19 days, as reported by the New Hanover Lutheran Church. 
Edward was disowned by the Gwynedd Meeting for this mar- 
riage and was reported to have gone to Chicago. According 
to the census, he was in Chicago at 1441 Jackson Boulevard 
in 1900, married to Minnie E., who was born in Wisconsin 
in March 1863. ( I 7) (I 84) (566) 

Children of Edward Hicks Cleaver and Minnie E. -: 

i. Thane, b. Illinois June 1889. 
ii. Phyllis, b. Illinois Jan. 1896. (566) 

137. JONATHAN L. CLEAVER (Nathan 67, Salathiel 27, Nathan 
10, Peter 2, Peter I) was born in Montgomery County, Penn- 
sylvania. The birth date given in the transcription of 
the Gwynedd Meeting records, 7-21-52, is contradictory 
with other children and may be incorrect. He died in Red 
Oak, Iowa, intestate, I June 1889. He married Rebecca J. 
-, who survived him, remarried to Ignatius Wanker and in 
1909 lived in Ainsworth, Nebraska. (I7)(535) 

Ellis Cleaver, Jonathan's brother, was named administrator 
of his estate and made a settlement, but his appointment 
in Iowa was deemed improper, and the estate was reopened 
and a division made in 1909: one half to his widow, one 
third to his son Charles L. , and one sixth to the surviving 
husband of his daughter, Martha Ann. The balance redis- 
tributed in 1909 was $398.27. (535) 

Children of Jonathan L. Cleaver and Rebecca J.-: 

i . Charles L. 
ii. Martha Ann; d. without children 10 June 1900; m. George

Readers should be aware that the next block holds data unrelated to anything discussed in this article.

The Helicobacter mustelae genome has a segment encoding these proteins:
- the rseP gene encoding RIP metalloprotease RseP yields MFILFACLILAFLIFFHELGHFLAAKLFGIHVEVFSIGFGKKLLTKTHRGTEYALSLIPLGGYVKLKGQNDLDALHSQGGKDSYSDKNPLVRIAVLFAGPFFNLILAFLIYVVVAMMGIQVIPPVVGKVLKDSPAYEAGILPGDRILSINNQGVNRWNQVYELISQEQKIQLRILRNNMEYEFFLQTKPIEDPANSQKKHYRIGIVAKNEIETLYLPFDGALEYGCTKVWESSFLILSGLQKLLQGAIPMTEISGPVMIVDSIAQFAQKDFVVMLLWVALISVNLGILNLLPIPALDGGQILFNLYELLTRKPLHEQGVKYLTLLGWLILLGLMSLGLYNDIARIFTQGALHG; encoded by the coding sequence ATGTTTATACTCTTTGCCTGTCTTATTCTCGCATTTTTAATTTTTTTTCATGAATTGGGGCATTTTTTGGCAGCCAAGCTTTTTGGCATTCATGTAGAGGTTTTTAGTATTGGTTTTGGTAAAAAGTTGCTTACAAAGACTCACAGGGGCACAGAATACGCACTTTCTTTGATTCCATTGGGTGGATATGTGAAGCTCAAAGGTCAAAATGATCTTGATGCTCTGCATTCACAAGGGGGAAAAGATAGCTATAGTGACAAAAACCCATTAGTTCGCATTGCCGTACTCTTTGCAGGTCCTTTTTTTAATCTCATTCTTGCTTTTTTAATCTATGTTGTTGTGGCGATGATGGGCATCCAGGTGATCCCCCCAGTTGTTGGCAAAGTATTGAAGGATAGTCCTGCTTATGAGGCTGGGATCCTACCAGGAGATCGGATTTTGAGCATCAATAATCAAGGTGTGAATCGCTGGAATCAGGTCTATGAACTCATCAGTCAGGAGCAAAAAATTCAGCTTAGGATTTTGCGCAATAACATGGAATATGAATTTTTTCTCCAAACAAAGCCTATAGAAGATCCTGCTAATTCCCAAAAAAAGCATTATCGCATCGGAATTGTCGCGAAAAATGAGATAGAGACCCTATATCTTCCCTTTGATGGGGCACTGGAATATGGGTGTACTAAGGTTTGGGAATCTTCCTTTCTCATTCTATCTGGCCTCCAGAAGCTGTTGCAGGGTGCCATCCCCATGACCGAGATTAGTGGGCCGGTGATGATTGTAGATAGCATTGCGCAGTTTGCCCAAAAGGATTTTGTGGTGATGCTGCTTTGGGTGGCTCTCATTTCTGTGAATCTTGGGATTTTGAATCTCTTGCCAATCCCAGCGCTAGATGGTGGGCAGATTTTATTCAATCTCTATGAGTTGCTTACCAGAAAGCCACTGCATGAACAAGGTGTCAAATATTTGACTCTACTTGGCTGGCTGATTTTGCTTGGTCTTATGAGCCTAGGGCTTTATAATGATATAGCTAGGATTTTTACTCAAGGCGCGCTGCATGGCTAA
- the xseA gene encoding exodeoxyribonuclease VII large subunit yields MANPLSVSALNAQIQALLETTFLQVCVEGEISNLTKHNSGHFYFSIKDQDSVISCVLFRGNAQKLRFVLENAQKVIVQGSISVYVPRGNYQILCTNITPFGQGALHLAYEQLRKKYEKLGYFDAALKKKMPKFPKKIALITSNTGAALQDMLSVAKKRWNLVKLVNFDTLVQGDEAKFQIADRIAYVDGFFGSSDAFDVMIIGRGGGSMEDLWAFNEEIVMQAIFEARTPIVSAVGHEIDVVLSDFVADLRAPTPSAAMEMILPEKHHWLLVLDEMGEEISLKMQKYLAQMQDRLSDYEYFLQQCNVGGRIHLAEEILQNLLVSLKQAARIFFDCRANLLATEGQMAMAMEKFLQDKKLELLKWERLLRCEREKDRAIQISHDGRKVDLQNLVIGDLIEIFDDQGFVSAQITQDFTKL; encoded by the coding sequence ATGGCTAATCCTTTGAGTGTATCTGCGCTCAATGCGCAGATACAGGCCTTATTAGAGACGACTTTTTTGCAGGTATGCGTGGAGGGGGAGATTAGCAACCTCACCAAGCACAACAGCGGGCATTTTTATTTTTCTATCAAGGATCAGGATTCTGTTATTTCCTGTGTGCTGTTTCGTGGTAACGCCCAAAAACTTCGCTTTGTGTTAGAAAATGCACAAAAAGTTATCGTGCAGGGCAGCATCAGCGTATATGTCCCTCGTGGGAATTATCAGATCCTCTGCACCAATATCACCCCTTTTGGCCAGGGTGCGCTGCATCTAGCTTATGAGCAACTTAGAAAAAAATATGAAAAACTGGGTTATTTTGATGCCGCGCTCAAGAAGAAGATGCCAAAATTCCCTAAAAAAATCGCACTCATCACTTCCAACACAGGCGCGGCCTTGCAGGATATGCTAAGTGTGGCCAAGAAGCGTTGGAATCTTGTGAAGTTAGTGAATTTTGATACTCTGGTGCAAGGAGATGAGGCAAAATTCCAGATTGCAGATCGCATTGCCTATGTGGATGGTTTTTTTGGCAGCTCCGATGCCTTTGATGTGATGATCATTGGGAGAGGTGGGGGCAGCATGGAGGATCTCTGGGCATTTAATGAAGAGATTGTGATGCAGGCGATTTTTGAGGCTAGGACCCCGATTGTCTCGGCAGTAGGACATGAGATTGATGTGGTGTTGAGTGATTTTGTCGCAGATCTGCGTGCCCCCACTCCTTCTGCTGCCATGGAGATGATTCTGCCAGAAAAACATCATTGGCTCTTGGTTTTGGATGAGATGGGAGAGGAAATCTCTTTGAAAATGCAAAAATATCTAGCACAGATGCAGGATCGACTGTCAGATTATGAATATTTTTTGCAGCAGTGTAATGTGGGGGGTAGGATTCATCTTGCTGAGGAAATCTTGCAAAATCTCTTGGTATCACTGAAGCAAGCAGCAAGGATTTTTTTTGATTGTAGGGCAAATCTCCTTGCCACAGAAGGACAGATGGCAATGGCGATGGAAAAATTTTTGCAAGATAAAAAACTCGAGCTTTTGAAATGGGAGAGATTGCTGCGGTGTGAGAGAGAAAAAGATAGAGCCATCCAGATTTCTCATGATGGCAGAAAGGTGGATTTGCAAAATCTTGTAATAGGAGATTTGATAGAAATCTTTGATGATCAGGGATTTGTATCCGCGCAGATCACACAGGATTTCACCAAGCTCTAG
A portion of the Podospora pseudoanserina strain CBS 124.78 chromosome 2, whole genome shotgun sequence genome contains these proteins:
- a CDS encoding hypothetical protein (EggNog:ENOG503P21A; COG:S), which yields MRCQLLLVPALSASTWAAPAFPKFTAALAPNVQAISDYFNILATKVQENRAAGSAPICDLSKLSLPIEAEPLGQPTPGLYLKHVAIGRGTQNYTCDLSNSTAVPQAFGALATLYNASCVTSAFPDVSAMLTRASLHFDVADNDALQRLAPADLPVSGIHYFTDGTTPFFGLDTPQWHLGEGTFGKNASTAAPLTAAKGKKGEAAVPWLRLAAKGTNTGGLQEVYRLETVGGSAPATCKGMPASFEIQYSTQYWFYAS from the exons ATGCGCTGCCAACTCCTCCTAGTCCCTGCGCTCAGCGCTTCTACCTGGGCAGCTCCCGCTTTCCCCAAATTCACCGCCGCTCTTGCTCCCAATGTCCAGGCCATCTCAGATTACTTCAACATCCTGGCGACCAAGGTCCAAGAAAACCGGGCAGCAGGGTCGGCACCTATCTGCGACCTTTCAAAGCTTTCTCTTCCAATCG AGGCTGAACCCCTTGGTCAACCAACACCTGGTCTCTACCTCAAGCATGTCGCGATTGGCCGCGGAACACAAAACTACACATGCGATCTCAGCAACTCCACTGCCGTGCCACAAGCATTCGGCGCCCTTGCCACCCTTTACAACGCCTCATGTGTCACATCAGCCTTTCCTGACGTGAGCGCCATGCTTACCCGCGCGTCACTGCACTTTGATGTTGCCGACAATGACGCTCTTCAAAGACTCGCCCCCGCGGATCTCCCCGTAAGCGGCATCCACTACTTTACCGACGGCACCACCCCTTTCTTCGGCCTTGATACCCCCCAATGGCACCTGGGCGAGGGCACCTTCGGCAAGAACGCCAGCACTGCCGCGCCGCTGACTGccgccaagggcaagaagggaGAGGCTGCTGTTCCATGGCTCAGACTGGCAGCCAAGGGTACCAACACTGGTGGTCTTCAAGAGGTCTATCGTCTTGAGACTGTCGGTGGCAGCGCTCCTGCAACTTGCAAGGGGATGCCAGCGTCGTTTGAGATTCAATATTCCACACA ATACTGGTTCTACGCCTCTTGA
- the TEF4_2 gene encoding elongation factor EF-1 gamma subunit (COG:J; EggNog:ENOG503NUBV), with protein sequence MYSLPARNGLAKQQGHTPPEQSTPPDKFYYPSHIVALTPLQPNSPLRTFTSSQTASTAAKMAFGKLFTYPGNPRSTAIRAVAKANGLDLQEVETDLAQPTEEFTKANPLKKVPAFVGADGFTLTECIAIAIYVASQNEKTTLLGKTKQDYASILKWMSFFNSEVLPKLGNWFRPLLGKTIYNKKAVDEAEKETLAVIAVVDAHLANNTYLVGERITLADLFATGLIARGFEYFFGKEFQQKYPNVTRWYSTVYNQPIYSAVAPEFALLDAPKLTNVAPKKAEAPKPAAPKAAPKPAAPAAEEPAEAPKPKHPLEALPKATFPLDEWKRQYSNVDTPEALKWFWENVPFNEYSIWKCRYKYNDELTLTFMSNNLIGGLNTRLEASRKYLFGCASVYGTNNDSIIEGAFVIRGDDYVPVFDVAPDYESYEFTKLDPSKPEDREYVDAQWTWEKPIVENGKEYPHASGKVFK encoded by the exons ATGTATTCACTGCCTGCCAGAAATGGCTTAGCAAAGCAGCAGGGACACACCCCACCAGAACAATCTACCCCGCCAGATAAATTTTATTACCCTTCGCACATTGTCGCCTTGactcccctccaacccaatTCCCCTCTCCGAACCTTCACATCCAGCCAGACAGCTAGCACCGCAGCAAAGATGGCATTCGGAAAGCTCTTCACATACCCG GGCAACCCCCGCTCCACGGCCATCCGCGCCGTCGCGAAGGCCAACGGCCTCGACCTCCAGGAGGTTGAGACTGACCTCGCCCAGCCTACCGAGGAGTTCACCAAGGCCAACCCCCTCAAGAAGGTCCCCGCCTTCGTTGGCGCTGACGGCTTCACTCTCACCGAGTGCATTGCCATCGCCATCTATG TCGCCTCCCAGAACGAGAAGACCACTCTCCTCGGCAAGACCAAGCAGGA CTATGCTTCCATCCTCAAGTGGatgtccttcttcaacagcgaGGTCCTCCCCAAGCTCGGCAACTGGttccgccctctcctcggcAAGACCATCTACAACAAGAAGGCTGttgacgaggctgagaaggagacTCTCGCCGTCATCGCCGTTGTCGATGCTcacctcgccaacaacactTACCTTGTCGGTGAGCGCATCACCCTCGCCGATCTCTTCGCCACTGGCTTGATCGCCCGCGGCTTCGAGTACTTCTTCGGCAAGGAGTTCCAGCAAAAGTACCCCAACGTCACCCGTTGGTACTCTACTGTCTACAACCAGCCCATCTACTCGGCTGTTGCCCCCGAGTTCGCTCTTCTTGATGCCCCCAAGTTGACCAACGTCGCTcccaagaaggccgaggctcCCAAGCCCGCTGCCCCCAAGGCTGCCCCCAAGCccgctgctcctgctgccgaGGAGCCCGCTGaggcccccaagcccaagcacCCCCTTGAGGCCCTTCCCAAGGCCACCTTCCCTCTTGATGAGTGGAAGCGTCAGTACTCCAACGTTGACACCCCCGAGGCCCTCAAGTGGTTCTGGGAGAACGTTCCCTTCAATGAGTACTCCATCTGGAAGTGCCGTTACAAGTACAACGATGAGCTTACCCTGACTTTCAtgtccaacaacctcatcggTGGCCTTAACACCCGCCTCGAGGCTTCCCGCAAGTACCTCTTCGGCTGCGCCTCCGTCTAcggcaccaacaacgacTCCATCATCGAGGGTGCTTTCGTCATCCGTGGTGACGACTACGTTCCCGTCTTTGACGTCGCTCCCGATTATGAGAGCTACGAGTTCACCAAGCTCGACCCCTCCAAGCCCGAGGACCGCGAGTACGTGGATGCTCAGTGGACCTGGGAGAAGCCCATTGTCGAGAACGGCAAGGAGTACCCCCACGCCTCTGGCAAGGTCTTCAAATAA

McDonald. (535) 

138. ELLIS CLEAVER (Nathan 67, Salathiel 27, Nathan 10, 
Peter 2, Peter I) was born in Montgomery County, Pennsyl- 
vania as recorded by Gwynedd 2nd month 4, 1854. He mar- 
ried about 1887 Edna Miller, daughter of Michael Miller, 
who was born in Iowa about July 1867 of Indiana parents. 


In 1900 Ellis was a farmer in Garfield Township, Montgom- 
ery County, Iowa on a mortgaged farm. Besides his wife 


and children, his household included a servant and Lena 
Leech, a school teacher, age 24, who was a boarder. (582) 

Children of Ellis Cleaver and Edna Miller: 

I i 

Elwood, b. about Feb. 1888 

in Iowa. 

Ray, b. about Feb. 1891 in 

Iowa . 

Justus, b. about Oct. 1892 

in Iowa. 


139. DANIEL CLEAVER Oosiah 68, Salathiel 27, Nathan 10, 
Peter 2, Peter I) was born 2nd month 15, 1846 at Gwynedd, 
Montgomery County, Pennsylvania. He died there 2nd month 
9, 1904 and is buried at the Gwynedd (Hicksite) Burying 
Ground. He married Hannah Shepherd, who was born 3rd 
month 17, 1856 and died 4th month 23, 1897. She, too, is 
buried at the Gwynedd (Hicksite) Burying Ground. His obit- 
uary appears in the Friends Intelligencer. 

(I7)(I06)(4I2)(45I ) 

The transcript of one Gwynedd record calls him David in 
error, I believe. There are two death dates given. The 
one appearing most authentic is used. (I7)(4I2) 

140. CHALKLEY KENDERDINE CLEAVER (John 70, Salathiel 27, 
Nathan 10, Peter 2, Peter I) was born at the homestead in 
Montgomery County, Pennsylvania 1 0th month 16, 1857. He 
died at age 47, 12th month 19, 1904 at Plymouth, Montgom- 
ery County. He is buried in the Plymouth (Hicksite) 
Friends Burying Ground. He married 5th month 27, 1884 
Anna Laura White, daughter of Thomas and Mary White. Thom- 
as was a cattle dealer in Norristown. Anna Laura was 

born 6th month 22, 1863. She remarried after Chalkley's 
death. (I3)(I7)(I9)(54)(530) 

Chalkley was educated in the public schools of Whitemarsh, 
the Friends Central School, and the Lauderbach Select 
School in Philadelphia and the West Chester Normal School. 
He then joined his father's milling firm, which he headed 
after his father's death. Under his direction more modern 
machinery was added. He was considered a leading entre- 
preneur of the area. His family was active in the Plymouth 
Friends Meeting, and he was a Republican. (I3)(54)